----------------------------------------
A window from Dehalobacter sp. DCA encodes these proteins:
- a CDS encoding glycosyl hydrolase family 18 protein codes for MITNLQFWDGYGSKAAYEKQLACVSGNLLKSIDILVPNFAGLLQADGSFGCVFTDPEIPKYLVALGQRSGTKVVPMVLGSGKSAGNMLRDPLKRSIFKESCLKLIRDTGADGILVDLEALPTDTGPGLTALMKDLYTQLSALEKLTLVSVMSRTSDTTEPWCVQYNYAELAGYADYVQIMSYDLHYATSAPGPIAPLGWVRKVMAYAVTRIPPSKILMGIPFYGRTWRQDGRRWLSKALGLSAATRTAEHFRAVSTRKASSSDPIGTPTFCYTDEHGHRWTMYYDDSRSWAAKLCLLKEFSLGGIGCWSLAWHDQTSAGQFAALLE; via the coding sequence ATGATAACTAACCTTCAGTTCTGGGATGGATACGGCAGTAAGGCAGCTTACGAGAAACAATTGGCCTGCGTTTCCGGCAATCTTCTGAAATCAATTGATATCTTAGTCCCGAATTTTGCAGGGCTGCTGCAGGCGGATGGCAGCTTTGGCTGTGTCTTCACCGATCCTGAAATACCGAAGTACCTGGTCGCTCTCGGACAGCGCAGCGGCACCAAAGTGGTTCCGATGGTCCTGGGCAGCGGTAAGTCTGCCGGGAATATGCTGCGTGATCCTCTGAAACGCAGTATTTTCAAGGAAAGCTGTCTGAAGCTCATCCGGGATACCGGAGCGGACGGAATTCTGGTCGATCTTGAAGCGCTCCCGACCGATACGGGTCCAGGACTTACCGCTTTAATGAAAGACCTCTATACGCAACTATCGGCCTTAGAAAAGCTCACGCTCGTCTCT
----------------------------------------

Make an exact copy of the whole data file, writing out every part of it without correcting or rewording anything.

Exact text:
A window from Dehalobacter sp. DCA encodes these proteins:
- a CDS encoding glycosyl hydrolase family 18 protein codes for MITNLQFWDGYGSKAAYEKQLACVSGNLLKSIDILVPNFAGLLQADGSFGCVFTDPEIPKYLVALGQRSGTKVVPMVLGSGKSAGNMLRDPLKRSIFKESCLKLIRDTGADGILVDLEALPTDTGPGLTALMKDLYTQLSALEKLTLVSVMSRTSDTTEPWCVQYNYAELAGYADYVQIMSYDLHYATSAPGPIAPLGWVRKVMAYAVTRIPPSKILMGIPFYGRTWRQDGRRWLSKALGLSAATRTAEHFRAVSTRKASSSDPIGTPTFCYTDEHGHRWTMYYDDSRSWAAKLCLLKEFSLGGIGCWSLAWHDQTSAGQFAALLE; via the coding sequence ATGATAACTAACCTTCAGTTCTGGGATGGATACGGCAGTAAGGCAGCTTACGAGAAACAATTGGCCTGCGTTTCCGGCAATCTTCTGAAATCAATTGATATCTTAGTCCCGAATTTTGCAGGGCTGCTGCAGGCGGATGGCAGCTTTGGCTGTGTCTTCACCGATCCTGAAATACCGAAGTACCTGGTCGCTCTCGGACAGCGCAGCGGCACCAAAGTGGTTCCGATGGTCCTGGGCAGCGGTAAGTCTGCCGGGAATATGCTGCGTGATCCTCTGAAACGCAGTATTTTCAAGGAAAGCTGTCTGAAGCTCATCCGGGATACCGGAGCGGACGGAATTCTGGTCGATCTTGAAGCGCTCCCGACCGATACGGGTCCAGGACTTACCGCTTTAATGAAAGACCTCTATACGCAACTATCGGCCTTAGAAAAGCTCACGCTCGTCTCT